If you talk to un anciano in Mexico, at least in this area, and you get around to talking about the weather (probably right away!), you will hear that the times are changing – “Como han cambiado los tiempos,” says Socorro. She doesn’t mean only that customs have changed, but that the weather is changing as well. El Tiempo De Los Aguas, the rainy season, used to be from some time in June through August, but now the rain comes later, (because of the greenhouse effect?), as well as the effects of La Canicula. It’s a rather ugly-sounding word to me, and some of its effects are ugly, as well.
One year when we visited here during La Canicula there were many little worms in the orange tree and the lime tree. Worms are a symptom of La Canicula. This year some baby swallows hatched in our portål were killed by small orange worms, only last week. Also last week, after the official end of La Canicula, we had to “treat” our fields for green worms that were eating the sworls of the milo.  This is very frustrating to see, and costly to treat. 
We have had several days of rain now, at the beginning of September. Oh, with what anxiety we awaited the rains, because of our “modest” investment in seed, weed killer and fertilizer of about $4,000 for our 26 acres. And now that the milo has passed its initial danger of not sprouting, or dying of lack of water, now the rainy season is here. 
Some days it is too wet to spray the weeds or the worms that are showing their destructive power in the fields. 

 This is NOT a worm, but a friendly praying mantis (you may call it a preying mantis).

There were several local Catholic masses pleading for rain, and now that it is here, some of the old people are tired of it. We supersticiously try not to send the rains away with our wishes or curses.  Because of our construction efforts, we seem to spend an inordinate amount of time sweeping water off the roof, and wishing that our workers could move just a little faster.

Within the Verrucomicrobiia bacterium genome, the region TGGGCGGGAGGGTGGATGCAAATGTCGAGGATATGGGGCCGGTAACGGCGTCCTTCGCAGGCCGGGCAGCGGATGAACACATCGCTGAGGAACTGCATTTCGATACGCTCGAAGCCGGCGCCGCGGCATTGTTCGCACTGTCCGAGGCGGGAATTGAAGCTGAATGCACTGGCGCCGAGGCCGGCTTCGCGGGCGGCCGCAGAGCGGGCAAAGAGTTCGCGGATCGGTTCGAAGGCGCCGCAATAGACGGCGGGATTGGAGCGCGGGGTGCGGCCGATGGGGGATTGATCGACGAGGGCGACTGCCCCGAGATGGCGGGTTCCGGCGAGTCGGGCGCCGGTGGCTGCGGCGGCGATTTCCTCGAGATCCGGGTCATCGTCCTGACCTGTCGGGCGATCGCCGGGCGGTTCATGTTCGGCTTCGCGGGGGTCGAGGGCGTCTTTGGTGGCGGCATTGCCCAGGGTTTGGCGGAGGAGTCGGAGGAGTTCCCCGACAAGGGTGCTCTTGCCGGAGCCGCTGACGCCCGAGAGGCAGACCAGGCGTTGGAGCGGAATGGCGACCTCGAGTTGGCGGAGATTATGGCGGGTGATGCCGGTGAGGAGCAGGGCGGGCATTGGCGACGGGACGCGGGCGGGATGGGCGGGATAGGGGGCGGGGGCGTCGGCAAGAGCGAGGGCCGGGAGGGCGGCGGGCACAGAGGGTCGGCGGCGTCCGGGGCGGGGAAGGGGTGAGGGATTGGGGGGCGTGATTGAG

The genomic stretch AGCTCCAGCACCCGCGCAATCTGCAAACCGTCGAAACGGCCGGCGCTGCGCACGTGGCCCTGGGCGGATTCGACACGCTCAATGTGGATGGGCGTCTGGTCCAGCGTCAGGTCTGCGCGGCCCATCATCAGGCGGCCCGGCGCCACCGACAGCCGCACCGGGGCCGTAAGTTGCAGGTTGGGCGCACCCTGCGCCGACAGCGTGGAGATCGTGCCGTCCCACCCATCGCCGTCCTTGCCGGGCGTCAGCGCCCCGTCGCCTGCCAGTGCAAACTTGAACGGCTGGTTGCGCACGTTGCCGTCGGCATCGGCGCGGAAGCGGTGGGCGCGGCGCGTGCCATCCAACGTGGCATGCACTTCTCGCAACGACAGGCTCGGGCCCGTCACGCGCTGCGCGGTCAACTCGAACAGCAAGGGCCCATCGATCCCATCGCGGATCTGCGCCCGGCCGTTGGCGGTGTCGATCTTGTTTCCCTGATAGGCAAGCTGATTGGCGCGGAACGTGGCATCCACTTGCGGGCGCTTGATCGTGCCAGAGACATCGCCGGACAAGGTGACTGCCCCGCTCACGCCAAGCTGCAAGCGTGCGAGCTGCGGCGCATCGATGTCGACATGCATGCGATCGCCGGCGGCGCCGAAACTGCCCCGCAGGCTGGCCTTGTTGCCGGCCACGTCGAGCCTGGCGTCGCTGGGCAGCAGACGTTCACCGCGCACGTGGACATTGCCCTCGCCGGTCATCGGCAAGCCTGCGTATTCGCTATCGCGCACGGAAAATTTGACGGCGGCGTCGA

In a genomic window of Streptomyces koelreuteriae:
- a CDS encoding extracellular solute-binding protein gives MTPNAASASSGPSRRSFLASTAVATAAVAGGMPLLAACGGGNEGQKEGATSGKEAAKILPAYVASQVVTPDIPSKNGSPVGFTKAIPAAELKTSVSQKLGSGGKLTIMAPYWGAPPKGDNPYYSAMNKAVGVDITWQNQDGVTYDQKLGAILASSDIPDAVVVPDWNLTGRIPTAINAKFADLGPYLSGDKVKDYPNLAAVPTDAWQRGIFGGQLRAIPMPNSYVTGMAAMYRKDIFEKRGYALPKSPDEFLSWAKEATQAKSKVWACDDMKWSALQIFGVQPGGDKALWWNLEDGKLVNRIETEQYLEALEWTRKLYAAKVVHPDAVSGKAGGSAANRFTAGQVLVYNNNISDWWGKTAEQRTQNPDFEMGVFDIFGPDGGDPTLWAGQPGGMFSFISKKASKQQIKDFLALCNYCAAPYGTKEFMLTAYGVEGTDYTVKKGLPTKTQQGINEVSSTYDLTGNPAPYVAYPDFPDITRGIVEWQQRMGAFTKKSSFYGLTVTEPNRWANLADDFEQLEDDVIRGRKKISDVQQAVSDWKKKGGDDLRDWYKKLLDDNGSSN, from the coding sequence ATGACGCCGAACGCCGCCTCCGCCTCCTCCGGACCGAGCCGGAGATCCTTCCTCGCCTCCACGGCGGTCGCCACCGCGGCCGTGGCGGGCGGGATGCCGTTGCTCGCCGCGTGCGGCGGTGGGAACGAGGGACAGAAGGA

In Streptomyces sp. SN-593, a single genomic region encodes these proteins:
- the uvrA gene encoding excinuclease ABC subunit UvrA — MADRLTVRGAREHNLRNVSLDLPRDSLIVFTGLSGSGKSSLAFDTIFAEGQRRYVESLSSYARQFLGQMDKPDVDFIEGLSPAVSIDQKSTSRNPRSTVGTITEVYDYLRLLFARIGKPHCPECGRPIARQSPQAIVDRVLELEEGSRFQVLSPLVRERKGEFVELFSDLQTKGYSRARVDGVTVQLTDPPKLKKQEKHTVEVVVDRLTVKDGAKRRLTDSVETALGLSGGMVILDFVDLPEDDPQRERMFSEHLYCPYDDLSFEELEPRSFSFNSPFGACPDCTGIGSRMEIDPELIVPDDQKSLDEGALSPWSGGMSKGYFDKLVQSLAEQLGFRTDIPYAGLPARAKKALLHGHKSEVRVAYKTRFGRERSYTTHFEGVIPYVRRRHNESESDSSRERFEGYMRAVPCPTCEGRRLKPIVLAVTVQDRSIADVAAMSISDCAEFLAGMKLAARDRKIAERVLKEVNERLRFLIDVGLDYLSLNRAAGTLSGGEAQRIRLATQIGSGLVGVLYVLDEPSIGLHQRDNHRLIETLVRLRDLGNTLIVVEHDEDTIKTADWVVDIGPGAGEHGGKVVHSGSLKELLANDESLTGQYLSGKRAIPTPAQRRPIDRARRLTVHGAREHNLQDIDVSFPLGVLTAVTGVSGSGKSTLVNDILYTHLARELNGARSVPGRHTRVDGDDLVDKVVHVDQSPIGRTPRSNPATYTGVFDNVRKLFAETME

Well, when we looked for worms in our milo fields, we found some. It just seemed to me that there weren’t that many. But we met up with some other farmers out there, and they looked. They left a message at our house: Worms! Worms! They can destroy the whole crop! Danger!.

Again, some workers found us. (Don Andres and Peña are working somewhere else right now.) Two brothers with farming equipment offered to work for us. We went to visit their machine yard, and drank an obligatory shot of tequila. They offered to bring an enormous tank of water to the fields, and their own experienced selves, to spray a foliar fertilizer and insecticide. We bought the prescribed bottles, and took them to the fields this morning. They showed up with a heavy truck, a very large tank of water in the back, and their spray rigs. They had one with a gas motor, and two that work with hand pumps.

Wondering about their names? Mechin, Monstro, and Chino. I think Mechin (sounds a little like Machine) is the older brother, maybe in his thirties, and then there’s Monstro, who from his nickname you’d think he had some feature, difficult to overlook, that would make him look somehow monstrous. You’d be wrong, though, because he has a baby face and a quick smile. Their cousin Chino was the third team member. (Curly hair is called chino, and if you guessed that he has very curly hair, you’d be right). The three of them filled their tanks and sprayed our two fields in about three hours (not three days like the time it took for dry fertilizer and weed-killer).

The early morning was cold. The workers got very, very wet right away. Their pant-legs were wet. Their shoes were wet. They wore bandannas over their faces.  They mixed the liquids quickly and moved fast down the furrows. We were home right after eleven.

There was rain in the evening. The skies are so beautiful here in Guanajuato.